AS a committed supporter of home rule and one who voted No, I recognise the enormous debt that our nation will owe to Alex Salmond and those in the Yes campaign in the decades ahead.
IAIN Macwhirter, Robbie Dinwoodie, Ian Bell and Alan Taylor in their analysis pieces (Scotland Decides, The Herald, September 20) all make the basic mistake of equating the Better Together campaign with those who voted No.
HAVING listened to Gordon Brown speaking in Fife this morning, I would make a plea to him.
NO doubt Alex Gallagher, when he argues that "No must mean No for a generation" (Letters, September 20), would like to see the independence question put to bed, whether through referendum fatigue or otherwise.
I AM astonished that certain commentators contend that the referendum has put the question of Scottish independence to bed for a generation or more.
FOR me the referendum was about a vision of Scotland's opportunity to show a new face to the world.
Ian Campbell commented on the "British" penchant for creating artificial states (I'm English and voting Yes for real change, News, September 14).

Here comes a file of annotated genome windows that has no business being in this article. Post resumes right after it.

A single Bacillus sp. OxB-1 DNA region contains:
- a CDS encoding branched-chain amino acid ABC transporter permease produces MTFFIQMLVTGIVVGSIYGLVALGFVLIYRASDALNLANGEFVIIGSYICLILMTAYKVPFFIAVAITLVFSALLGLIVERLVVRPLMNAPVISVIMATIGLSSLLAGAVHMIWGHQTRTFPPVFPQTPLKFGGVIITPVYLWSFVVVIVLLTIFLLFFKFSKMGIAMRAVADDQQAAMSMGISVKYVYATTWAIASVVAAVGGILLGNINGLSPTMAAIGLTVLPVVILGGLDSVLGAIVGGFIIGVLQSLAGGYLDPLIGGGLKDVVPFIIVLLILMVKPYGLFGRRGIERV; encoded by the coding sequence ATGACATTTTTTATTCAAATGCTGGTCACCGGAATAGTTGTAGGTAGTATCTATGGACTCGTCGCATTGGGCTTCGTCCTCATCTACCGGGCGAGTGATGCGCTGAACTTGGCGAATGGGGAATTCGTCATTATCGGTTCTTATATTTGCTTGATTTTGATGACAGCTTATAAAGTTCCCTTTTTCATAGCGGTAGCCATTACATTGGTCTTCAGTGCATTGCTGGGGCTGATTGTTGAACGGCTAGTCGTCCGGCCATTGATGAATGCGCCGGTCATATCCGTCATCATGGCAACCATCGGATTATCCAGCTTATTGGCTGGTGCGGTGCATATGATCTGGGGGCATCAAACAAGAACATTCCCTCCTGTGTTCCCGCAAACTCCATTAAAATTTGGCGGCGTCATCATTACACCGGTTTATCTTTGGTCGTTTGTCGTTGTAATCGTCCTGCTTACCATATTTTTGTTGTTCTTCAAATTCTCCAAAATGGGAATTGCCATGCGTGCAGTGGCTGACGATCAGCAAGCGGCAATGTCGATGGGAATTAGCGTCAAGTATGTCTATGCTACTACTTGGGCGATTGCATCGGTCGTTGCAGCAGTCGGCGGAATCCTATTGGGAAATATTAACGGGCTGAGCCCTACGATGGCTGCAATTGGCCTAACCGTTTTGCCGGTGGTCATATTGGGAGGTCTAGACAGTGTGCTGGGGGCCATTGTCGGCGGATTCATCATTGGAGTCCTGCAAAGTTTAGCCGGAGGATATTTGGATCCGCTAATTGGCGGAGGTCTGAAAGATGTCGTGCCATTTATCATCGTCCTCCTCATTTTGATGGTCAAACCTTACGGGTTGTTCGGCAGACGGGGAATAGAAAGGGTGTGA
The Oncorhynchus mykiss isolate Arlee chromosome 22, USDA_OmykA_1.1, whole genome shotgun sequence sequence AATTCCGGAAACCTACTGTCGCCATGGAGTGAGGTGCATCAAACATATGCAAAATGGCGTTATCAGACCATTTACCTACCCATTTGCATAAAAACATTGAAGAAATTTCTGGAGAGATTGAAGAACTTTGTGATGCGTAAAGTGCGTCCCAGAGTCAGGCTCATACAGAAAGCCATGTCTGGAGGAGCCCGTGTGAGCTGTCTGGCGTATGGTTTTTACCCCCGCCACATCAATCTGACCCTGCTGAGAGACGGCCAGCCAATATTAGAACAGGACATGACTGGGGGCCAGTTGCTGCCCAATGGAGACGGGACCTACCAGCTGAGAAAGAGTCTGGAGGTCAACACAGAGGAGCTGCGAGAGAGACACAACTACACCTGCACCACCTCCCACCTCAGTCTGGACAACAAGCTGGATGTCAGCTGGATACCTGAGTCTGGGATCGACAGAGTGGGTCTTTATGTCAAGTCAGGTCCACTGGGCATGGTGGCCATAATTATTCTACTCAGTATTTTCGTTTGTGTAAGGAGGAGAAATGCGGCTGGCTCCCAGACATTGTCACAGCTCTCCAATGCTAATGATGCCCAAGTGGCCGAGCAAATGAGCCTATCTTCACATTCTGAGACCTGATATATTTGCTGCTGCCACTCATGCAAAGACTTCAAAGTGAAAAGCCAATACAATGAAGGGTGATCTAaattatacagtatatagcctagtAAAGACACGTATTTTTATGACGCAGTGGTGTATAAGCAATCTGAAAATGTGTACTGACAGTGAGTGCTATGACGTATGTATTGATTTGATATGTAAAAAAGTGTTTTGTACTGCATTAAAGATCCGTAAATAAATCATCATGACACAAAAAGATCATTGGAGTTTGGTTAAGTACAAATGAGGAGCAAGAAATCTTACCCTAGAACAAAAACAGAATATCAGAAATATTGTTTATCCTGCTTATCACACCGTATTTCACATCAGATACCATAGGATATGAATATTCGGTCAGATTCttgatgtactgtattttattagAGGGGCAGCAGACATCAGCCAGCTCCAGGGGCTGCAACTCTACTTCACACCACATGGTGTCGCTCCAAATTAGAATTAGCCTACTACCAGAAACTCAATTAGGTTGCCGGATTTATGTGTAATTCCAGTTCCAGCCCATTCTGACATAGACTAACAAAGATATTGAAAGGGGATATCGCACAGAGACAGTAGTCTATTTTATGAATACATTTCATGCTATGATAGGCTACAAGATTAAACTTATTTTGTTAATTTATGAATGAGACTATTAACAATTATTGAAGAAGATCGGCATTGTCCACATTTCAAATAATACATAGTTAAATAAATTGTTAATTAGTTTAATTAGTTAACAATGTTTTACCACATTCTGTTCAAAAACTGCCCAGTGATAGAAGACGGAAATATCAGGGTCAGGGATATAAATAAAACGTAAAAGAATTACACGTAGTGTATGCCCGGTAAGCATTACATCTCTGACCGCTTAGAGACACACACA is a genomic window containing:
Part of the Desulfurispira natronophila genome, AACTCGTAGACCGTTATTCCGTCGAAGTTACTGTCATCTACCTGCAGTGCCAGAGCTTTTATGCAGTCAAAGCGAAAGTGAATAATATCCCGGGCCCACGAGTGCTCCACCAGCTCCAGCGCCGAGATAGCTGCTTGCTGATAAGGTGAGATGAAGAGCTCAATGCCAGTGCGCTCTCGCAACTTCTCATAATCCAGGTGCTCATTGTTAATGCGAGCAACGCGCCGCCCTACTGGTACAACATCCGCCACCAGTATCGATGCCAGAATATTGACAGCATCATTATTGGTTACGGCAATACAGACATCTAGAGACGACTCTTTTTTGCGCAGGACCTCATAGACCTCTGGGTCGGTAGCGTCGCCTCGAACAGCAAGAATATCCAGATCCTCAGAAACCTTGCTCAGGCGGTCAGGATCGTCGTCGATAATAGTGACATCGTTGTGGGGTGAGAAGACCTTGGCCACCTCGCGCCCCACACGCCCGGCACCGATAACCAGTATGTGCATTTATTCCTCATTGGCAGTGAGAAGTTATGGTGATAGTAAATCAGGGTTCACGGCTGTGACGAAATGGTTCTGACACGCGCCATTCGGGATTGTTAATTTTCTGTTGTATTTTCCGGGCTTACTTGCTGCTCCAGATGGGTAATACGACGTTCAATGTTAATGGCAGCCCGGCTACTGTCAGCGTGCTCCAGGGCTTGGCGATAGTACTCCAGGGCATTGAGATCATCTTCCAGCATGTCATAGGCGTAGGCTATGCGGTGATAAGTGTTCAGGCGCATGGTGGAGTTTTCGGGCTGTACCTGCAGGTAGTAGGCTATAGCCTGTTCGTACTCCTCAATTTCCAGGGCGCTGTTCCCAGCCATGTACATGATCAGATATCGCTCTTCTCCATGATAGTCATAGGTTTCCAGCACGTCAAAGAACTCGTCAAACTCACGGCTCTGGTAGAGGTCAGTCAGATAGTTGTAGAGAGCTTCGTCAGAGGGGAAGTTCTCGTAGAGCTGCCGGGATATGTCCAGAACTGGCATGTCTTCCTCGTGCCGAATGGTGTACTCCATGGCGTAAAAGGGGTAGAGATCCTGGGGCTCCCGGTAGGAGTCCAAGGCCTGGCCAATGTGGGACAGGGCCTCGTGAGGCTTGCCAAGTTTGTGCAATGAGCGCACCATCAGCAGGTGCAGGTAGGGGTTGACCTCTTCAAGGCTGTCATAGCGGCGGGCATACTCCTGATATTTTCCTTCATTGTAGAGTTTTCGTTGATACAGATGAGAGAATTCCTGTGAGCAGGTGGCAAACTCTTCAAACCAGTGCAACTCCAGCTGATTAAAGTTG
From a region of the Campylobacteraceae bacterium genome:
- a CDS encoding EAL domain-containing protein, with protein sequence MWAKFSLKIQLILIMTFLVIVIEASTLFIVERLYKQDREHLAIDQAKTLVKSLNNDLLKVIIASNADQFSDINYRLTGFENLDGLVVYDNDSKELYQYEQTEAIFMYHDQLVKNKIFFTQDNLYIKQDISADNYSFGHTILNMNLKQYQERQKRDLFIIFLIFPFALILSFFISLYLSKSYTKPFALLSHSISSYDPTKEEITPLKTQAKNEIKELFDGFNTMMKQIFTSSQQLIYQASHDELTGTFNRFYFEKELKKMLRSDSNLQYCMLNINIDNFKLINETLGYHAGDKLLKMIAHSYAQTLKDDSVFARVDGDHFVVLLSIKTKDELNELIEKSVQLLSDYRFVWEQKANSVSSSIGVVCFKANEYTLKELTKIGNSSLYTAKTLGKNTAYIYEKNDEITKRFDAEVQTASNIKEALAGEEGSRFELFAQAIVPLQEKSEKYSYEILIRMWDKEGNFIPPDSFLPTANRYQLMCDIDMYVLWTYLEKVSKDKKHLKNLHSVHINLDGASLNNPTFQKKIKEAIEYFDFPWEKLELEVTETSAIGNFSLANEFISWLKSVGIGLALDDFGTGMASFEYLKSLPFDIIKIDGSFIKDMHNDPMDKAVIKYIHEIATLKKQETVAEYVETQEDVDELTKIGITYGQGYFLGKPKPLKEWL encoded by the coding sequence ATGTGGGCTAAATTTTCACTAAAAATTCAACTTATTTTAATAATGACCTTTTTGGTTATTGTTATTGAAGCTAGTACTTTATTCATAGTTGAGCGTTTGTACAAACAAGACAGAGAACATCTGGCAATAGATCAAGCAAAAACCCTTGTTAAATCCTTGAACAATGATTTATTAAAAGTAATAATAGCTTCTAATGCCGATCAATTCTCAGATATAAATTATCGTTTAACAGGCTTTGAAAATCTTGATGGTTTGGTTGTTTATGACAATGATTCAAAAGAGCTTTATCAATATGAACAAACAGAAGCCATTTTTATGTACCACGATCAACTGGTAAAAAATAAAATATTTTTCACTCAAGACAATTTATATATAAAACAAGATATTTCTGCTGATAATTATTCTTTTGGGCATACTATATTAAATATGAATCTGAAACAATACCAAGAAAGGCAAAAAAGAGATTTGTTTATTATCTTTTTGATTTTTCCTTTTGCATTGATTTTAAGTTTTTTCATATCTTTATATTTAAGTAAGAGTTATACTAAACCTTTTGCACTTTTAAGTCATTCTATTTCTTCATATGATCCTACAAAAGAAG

True Scots should not be too despondent about the referendum result.
It only took only until his first speech for David Cameron to tell us that it is now time to listen to the millions of English voices.
From the chance of being one of the richest nations to gain independence peacefully, Scotland slips back into obscurity as a part of a discredited British state.
I am devastated.
I cannot express how delighted I am that the referendum proved to be a triumph for those who wished the UK to remain intact.
THE SNP will never have more propitious conditions for achieving their main (many would so only), historic aim of Scottish independence than occurred this week.
Scotland voted yesterday to remain a part of the United Kingdom and there appears to be no doubt that this outcome was influenced by the last-minute promises made by the three Westminster Unionist parties.
CLEARLY post-referendum there will be more than 1.6 million people in Scotland in various states of disappointment, ranging from acute despondency to mild frustration.
AS I write the polls are just opening on this momentous day for our country; by the time most people are reading this the result will be known.